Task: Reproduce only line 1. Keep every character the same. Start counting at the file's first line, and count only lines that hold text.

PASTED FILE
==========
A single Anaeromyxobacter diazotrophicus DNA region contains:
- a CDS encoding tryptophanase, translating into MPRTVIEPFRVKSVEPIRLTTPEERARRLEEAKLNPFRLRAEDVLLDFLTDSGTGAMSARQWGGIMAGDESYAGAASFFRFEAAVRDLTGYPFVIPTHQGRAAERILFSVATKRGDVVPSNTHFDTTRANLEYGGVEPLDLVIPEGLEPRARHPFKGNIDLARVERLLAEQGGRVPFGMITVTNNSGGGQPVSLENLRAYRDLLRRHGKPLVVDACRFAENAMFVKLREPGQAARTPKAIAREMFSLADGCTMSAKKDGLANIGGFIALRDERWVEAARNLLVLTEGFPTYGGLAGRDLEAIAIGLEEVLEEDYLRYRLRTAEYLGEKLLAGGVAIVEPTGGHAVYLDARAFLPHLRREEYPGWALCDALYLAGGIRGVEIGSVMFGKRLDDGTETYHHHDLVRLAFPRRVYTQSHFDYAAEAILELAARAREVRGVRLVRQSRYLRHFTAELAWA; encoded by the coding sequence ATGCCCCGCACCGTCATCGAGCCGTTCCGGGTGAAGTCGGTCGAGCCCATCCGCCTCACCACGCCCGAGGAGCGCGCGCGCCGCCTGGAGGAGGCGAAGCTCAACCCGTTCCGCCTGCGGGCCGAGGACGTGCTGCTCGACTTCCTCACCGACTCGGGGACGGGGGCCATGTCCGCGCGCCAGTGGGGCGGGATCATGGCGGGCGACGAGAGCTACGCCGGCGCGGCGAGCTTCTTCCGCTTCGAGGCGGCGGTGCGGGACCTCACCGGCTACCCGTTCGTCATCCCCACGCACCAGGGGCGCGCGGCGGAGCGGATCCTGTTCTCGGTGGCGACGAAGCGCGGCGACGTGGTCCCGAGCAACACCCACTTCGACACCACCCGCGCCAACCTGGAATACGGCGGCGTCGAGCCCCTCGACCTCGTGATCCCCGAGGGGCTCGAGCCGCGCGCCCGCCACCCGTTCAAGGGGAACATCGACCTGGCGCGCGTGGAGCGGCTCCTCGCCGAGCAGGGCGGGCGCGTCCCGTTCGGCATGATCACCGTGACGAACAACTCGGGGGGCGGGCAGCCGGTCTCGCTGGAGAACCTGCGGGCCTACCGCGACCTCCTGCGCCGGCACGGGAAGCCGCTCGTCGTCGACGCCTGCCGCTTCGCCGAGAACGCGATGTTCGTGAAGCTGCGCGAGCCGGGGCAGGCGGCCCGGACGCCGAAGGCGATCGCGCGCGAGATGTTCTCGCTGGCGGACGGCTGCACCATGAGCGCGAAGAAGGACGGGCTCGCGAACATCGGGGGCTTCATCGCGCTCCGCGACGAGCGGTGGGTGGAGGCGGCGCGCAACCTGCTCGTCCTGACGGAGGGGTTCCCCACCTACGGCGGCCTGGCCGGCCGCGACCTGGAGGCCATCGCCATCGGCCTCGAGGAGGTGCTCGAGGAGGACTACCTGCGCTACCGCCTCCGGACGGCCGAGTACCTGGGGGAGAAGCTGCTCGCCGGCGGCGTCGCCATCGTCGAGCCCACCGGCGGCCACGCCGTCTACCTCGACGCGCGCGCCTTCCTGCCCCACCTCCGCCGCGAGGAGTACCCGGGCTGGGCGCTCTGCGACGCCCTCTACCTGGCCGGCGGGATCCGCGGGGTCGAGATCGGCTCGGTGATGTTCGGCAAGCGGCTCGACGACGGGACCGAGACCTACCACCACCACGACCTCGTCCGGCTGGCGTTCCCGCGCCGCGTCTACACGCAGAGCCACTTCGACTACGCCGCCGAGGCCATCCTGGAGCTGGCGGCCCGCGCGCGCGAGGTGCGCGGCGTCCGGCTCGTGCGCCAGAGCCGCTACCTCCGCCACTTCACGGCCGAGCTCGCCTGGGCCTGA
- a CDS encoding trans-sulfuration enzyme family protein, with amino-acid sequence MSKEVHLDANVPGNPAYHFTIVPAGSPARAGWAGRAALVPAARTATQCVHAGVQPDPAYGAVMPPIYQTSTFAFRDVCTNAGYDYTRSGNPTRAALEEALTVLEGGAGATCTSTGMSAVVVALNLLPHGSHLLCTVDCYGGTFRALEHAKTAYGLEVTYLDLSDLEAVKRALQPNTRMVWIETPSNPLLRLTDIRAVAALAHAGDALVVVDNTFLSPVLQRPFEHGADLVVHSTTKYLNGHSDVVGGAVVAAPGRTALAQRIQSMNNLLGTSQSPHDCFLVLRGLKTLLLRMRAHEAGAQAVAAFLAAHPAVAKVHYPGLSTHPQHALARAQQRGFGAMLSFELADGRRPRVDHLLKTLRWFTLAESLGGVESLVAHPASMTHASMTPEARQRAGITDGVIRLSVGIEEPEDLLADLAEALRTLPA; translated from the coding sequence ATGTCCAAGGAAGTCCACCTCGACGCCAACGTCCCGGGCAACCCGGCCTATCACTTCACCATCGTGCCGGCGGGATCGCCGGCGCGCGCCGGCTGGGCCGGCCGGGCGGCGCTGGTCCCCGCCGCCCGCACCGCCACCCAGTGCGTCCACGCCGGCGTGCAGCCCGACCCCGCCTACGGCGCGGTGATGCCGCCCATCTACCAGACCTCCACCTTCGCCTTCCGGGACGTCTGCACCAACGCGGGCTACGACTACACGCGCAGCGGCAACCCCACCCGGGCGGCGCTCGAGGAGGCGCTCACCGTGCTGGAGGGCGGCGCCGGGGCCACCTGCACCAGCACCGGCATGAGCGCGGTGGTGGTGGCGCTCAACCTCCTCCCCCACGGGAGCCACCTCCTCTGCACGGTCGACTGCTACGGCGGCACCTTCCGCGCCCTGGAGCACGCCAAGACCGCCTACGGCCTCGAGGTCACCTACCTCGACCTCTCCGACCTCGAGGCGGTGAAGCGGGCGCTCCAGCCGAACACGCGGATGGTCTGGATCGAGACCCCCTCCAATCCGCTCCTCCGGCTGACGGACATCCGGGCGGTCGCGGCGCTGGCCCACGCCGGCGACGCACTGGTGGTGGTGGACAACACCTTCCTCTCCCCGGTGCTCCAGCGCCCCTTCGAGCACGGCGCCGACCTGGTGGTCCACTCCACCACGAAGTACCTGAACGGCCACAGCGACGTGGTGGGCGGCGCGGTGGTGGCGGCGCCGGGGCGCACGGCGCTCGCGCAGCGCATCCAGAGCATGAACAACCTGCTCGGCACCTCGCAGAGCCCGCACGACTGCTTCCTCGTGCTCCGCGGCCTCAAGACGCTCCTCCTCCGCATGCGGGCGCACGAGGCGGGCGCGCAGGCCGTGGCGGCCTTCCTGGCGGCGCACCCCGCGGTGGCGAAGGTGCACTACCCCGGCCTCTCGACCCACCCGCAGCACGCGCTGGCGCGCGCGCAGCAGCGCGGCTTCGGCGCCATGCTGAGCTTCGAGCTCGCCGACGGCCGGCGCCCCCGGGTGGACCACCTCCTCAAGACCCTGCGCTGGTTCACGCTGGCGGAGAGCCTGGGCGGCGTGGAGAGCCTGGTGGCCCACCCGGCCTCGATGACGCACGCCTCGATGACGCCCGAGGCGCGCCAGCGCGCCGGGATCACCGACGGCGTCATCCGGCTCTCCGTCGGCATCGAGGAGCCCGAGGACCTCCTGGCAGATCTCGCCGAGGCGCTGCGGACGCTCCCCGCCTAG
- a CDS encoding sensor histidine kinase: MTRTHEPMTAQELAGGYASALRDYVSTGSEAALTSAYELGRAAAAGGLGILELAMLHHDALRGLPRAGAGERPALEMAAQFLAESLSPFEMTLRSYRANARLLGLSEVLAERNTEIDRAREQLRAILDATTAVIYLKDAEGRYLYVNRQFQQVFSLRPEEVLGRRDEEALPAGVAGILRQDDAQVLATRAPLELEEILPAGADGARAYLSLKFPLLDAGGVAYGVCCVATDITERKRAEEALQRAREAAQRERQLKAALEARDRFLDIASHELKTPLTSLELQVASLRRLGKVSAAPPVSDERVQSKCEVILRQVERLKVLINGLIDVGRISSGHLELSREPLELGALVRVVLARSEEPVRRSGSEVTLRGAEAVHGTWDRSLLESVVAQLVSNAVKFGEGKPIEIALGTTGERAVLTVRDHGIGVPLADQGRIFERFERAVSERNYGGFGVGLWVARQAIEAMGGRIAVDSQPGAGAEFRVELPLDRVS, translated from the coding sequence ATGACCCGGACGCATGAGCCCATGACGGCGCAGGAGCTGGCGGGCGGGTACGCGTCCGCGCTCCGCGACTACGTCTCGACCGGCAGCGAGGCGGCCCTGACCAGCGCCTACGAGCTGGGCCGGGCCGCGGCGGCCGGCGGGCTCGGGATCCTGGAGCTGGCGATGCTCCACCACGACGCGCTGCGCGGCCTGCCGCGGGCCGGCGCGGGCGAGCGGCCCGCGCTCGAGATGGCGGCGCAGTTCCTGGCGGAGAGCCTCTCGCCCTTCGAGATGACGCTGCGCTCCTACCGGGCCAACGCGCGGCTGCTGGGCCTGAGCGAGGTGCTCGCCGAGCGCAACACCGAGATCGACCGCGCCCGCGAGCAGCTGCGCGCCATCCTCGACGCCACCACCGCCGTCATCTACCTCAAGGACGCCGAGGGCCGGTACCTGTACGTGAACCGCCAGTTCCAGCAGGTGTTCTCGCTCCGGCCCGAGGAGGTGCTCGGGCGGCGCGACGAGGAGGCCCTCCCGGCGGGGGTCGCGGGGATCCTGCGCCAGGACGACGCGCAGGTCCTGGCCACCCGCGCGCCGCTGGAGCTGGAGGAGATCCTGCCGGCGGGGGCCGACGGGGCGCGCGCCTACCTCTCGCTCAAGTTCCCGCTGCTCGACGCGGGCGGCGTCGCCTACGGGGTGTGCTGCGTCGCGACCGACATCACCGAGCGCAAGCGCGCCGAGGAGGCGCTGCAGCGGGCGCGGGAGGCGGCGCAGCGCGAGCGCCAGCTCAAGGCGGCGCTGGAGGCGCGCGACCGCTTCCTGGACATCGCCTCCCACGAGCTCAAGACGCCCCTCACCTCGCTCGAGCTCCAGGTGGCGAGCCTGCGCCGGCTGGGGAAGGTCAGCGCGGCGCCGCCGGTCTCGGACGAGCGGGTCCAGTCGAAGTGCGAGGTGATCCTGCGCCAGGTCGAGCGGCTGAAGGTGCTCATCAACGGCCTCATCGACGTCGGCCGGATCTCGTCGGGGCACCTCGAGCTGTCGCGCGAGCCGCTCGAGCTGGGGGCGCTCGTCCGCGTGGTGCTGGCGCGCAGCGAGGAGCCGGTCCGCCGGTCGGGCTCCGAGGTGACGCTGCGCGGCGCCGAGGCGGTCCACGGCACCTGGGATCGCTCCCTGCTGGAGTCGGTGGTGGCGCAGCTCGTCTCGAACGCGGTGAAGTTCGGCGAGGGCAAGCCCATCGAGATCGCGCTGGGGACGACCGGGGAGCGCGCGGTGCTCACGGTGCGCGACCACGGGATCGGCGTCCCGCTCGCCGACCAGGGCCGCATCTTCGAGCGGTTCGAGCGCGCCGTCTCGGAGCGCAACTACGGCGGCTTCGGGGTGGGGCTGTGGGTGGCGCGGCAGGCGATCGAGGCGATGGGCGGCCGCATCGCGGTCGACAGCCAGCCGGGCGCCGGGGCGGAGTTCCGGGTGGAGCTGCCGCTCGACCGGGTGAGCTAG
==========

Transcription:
A single Anaeromyxobacter diazotrophicus DNA region contains: